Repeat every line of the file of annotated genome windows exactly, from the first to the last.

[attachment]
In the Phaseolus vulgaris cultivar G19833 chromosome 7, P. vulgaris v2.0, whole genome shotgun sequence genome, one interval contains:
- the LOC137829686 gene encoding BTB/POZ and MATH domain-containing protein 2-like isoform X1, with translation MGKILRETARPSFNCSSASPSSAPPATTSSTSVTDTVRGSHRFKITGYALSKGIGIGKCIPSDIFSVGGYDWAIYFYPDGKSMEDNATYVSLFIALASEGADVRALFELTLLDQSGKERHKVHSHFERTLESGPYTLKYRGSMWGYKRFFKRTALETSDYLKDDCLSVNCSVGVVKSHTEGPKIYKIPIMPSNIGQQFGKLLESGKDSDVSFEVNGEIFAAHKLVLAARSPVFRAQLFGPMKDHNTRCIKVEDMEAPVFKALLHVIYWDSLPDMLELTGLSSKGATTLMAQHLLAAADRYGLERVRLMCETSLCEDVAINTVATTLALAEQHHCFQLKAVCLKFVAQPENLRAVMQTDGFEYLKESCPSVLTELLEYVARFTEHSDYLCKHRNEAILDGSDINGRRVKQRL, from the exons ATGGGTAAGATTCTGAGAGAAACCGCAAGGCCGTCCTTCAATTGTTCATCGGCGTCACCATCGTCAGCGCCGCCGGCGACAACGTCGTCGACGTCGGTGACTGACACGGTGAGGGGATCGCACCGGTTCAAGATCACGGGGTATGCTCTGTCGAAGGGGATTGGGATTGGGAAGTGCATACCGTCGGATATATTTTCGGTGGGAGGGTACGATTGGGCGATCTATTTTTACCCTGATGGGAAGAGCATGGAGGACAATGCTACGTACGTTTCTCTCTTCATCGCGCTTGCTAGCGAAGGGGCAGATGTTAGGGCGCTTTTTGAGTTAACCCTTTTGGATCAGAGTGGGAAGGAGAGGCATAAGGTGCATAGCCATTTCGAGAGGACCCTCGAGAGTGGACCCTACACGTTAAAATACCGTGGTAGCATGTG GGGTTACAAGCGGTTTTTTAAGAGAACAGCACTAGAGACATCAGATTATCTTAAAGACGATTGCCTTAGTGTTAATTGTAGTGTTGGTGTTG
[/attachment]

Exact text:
In the Phaseolus vulgaris cultivar G19833 chromosome 7, P. vulgaris v2.0, whole genome shotgun sequence genome, one interval contains:
- the LOC137829686 gene encoding BTB/POZ and MATH domain-containing protein 2-like isoform X1, with translation MGKILRETARPSFNCSSASPSSAPPATTSSTSVTDTVRGSHRFKITGYALSKGIGIGKCIPSDIFSVGGYDWAIYFYPDGKSMEDNATYVSLFIALASEGADVRALFELTLLDQSGKERHKVHSHFERTLESGPYTLKYRGSMWGYKRFFKRTALETSDYLKDDCLSVNCSVGVVKSHTEGPKIYKIPIMPSNIGQQFGKLLESGKDSDVSFEVNGEIFAAHKLVLAARSPVFRAQLFGPMKDHNTRCIKVEDMEAPVFKALLHVIYWDSLPDMLELTGLSSKGATTLMAQHLLAAADRYGLERVRLMCETSLCEDVAINTVATTLALAEQHHCFQLKAVCLKFVAQPENLRAVMQTDGFEYLKESCPSVLTELLEYVARFTEHSDYLCKHRNEAILDGSDINGRRVKQRL, from the exons ATGGGTAAGATTCTGAGAGAAACCGCAAGGCCGTCCTTCAATTGTTCATCGGCGTCACCATCGTCAGCGCCGCCGGCGACAACGTCGTCGACGTCGGTGACTGACACGGTGAGGGGATCGCACCGGTTCAAGATCACGGGGTATGCTCTGTCGAAGGGGATTGGGATTGGGAAGTGCATACCGTCGGATATATTTTCGGTGGGAGGGTACGATTGGGCGATCTATTTTTACCCTGATGGGAAGAGCATGGAGGACAATGCTACGTACGTTTCTCTCTTCATCGCGCTTGCTAGCGAAGGGGCAGATGTTAGGGCGCTTTTTGAGTTAACCCTTTTGGATCAGAGTGGGAAGGAGAGGCATAAGGTGCATAGCCATTTCGAGAGGACCCTCGAGAGTGGACCCTACACGTTAAAATACCGTGGTAGCATGTG GGGTTACAAGCGGTTTTTTAAGAGAACAGCACTAGAGACATCAGATTATCTTAAAGACGATTGCCTTAGTGTTAATTGTAGTGTTGGTGTTG